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Tuesday, August 24, 2010

Quick Tip #4

The lower your revolving balances, higher your credit scores.

The higher your revolving credit balances, the lower your credit scores.

Friday, August 20, 2010

More Than Wheels: Not for Profit Organization Helping People Rebuild Credit

From their website:  

More Than Wheels is an award-winning nonprofit organization that helps people get the best deal on a reliable and fuel-efficient car. Since its establishment in 2001, More Than Wheels has helped nearly 1,200 New England residents get the best deal on a new or nearly new car by negotiating with dealers to secure the lowest price and providing the lowest interest rate available. We provide personal financial education by giving people the tools and knowledge they need to improve and maintain their financial stability—now and in the future.
As a result of the new car and empowered with the knowledge and skills, many are able to improve their job prospects, their family’s health and well-being, their credit and overall financial stability. A survey conducted by the Carsey Institute at the University of New Hampshire showed that among More Than Wheels clients surveyed:
  • 75 percent reported spending less on car repairs.
  • 73 percent reported a better overall financial outlook.
  • 50 percent are better able to get to their jobs.
  • 52 percent had improved access to health care.
  • 38 percent have improved access to nutritious food options.

Get the Best Deal on a New Car

Whether you have good credit or need help with your finances, our car-buying experts will:
  • Help you find the car that fits your needs.
  • Negotiate with the dealer and the bank on your behalf to get the lowest price and interest rate.
  • Help you save on gas and repairs with a reliable, fuel-efficient car.

Improve Your Finances

For people who need help with their finances, More Than Wheels' award-winning program features a comprehensive Financial Fitness course that can help you raise your credit score and improve your financial planning. Our program has helped nearly 1,200 New England residents save money and plan for the future.
 More Than Wheels -

Do you know of a local not for profit that does similar work?  Have you had any experience (good or bad) with this or another not for profit?  We'd like to hear about it!

Tuesday, August 17, 2010

Quick Tip #2

If given the option to pay down a car loan or credit card debt, pay down your credit card debt.  Paying off a car or other installment loan will not give your score the boost you are looking for.  Pay down pay down your existing credit cards first, then make additional payments to your secured cards and make sure you pay off credit card in full balances each month before the statement drop date.

Just think of all the interest you are saving and put these savings to work by paying down your installment debt!

Sunday, August 15, 2010

Bankrupt Presidents

Even presidents have had their fair share of financial difficulties.

Ulysses S. Grant - Ulysses S. Grant, the 18th President of the United States, became a partner in a financial firm which went bankrupt. Dying from throat cancer, Grant wrote a memoir to pay off his debts.

Abraham Lincoln - The 16th President of the United States, Abraham Lincoln, declared bankruptcy not once but twice.  He spent 17 years of his paying off the money that he borrowed from friends to start his business. It took Lincoln 30 years to achieve his goal of becoming President of the United States.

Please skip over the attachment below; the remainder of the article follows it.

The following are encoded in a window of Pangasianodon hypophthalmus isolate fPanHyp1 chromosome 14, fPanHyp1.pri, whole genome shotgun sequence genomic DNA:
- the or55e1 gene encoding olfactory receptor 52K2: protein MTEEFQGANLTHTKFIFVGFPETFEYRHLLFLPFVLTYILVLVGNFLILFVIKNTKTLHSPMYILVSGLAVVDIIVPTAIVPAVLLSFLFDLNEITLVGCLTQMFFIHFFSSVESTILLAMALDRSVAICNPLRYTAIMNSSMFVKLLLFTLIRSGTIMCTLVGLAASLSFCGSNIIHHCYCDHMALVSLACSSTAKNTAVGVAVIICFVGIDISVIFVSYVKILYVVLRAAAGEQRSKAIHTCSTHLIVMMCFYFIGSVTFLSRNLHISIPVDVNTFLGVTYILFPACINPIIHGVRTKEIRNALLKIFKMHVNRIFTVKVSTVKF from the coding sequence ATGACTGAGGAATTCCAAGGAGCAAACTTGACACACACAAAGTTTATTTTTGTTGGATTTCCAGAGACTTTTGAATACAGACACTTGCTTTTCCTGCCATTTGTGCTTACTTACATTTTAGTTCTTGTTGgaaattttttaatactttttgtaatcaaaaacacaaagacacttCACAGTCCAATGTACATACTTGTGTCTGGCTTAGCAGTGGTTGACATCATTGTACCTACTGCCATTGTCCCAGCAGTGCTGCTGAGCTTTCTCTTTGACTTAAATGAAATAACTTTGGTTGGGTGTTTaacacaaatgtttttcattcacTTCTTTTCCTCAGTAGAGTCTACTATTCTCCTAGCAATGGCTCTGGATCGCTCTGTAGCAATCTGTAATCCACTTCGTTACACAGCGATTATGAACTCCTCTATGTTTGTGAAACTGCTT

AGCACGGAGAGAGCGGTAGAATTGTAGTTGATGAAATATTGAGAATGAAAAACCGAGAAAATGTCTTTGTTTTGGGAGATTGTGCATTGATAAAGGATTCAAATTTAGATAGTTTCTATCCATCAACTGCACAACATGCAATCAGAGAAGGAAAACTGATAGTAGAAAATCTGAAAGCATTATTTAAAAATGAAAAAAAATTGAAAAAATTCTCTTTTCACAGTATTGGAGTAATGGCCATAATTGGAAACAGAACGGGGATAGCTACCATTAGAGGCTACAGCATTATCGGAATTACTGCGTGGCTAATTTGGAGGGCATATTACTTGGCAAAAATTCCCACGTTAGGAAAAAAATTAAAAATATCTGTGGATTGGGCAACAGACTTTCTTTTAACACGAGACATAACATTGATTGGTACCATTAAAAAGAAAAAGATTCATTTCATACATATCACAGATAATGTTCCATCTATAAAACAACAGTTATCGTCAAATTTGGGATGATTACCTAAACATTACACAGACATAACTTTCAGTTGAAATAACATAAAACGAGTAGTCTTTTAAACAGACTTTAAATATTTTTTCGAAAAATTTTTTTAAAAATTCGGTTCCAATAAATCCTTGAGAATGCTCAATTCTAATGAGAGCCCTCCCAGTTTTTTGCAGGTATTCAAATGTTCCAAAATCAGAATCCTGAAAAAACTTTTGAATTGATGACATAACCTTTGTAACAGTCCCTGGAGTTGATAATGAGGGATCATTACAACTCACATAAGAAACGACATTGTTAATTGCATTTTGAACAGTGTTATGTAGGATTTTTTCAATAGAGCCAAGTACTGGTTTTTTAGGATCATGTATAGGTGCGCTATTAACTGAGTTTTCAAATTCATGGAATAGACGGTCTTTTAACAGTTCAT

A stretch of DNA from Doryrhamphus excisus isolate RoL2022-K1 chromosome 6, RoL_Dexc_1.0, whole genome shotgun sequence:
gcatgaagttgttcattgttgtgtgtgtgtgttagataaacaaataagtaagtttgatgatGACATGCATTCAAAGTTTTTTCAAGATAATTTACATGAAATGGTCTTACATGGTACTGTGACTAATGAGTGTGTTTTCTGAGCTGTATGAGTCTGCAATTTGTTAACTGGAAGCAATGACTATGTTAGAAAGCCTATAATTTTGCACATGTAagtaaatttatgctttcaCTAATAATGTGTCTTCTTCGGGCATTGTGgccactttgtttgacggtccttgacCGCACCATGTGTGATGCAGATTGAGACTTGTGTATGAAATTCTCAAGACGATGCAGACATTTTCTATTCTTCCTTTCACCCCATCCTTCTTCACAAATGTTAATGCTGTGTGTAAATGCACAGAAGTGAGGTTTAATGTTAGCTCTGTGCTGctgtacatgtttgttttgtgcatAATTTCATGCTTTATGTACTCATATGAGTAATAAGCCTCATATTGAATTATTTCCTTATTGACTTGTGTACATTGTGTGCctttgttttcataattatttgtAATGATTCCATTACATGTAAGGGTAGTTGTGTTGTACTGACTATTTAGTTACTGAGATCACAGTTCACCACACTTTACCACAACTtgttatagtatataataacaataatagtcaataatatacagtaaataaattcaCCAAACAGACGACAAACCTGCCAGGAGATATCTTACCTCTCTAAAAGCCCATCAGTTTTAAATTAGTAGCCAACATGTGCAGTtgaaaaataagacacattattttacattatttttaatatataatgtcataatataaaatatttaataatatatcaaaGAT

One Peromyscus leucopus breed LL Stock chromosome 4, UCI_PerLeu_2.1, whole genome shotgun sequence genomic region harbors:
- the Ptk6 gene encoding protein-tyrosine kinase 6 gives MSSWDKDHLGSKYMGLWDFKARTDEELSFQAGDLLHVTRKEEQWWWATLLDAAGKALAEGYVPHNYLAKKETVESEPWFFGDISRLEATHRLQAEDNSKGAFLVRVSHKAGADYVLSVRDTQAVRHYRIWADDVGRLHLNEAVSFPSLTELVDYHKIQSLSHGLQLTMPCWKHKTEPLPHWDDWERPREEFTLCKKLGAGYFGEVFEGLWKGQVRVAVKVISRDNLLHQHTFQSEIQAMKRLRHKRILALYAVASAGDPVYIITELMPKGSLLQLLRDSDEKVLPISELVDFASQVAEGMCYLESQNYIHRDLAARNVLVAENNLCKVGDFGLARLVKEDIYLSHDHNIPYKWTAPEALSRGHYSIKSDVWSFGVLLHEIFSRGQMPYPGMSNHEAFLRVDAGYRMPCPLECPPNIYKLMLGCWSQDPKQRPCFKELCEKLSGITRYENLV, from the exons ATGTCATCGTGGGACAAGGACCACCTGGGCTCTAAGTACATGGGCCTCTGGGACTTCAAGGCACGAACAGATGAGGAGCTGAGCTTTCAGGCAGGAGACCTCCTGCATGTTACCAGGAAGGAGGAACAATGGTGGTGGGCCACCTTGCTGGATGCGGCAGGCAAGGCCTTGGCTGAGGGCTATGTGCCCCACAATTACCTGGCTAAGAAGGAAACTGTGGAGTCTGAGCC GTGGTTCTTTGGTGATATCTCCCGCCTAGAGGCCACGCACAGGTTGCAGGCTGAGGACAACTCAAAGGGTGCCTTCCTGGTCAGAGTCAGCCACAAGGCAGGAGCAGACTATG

William McKinley - William McKinley, the 25th President of the United States, found himself $130,000 in debt after he co-signed on a loan for a friend and the friend went bankrupt.

Thomas Jefferson - Thomas Jefferson the 3rd President of the United States, filed several bankruptcies in his lifetime; and, his debt was huge in comparison to most individuals' bankruptcies today.

Harry S. Truman - Harry S Truman, 35th President of the United States had a failed business file bankruptcy.  A month before Truman was married, banking on their success at Fort Sill and overseas, Truman and Jacobson opened a haberdashery of the same name at 104 West 12th Street in downtown Kansas City. After a few successful years, the store went bankrupt during the recession of 1921, which greatly affected the farm economy

Bankrupt CEOs

Ever wonder if the most successful people out there every have financial problems?  Think they were born making money?  Well this list of well know CEO's had their fair share of financial problems before they became stable.  Check it out...

William C. Durant - William C. Durant founded General Motors, Chevrolet and Durant Motors. Durant Motors was established in 1921 but unfortunately failed in 1933 after the Great Depression. Durant filed for bankruptcy in 1936 being $914,231 in debt and lived out the rest of his life managing a bowling alley in Flint, Michigan.

Milton Hershey - Milton Snavely Hershey founded Hershey’s Foods Corporation in 1903 but didn’t find success immediately in life. Hershey dropped out of school after 4th grade, because his family moved around a lot, and got an apprenticeship as a printer. He wasn’t keen on the business and tried his hand at candy. His first four attempts failed and forced him to file for bankruptcy but his fifth resulted in a major corporation that’s doing pretty darn good to this day.

Donald Trump - Donald Trump found himself $900 million in debt in 1990 and lost a lot of his business ventures but somehow restructured his debt to be back on top running a billion-dollar empire.

Henry Ford, 1863-1947, automobile manufacturer, first two automobile manufacturing companies failed. The first company filed for bankruptcy and the second ended because of a disagreement with his business partner. In June 1903, at the age of 40, he created a third company, the Ford Motor Company with a cash investment of $28,000.00. By July of 1903 the bank balance had dwindled to $223.65, but then Ford sold its first car, and as they say the rest is history.

William Fox – Co-founder of 20th Century Fox Film Corporation

Charles Goodyear – Founder of Goodyear Tire Co.

Henry John Heinz – Henry John Heinz, 1844-1919, condiment manufacturer, started his company in 1869 selling horseradish, pickles, sauerkraut and vinegar. In 1875 the company filed for bankruptcy due to an unexpected bumper harvest which the company could not keep up with and could not meet its payroll obligations. He immediately started a new company and introduced a new condiment, tomato ketchup to the market. This company was, and continues to be, very prosperous.

They Filed Bankruptcy?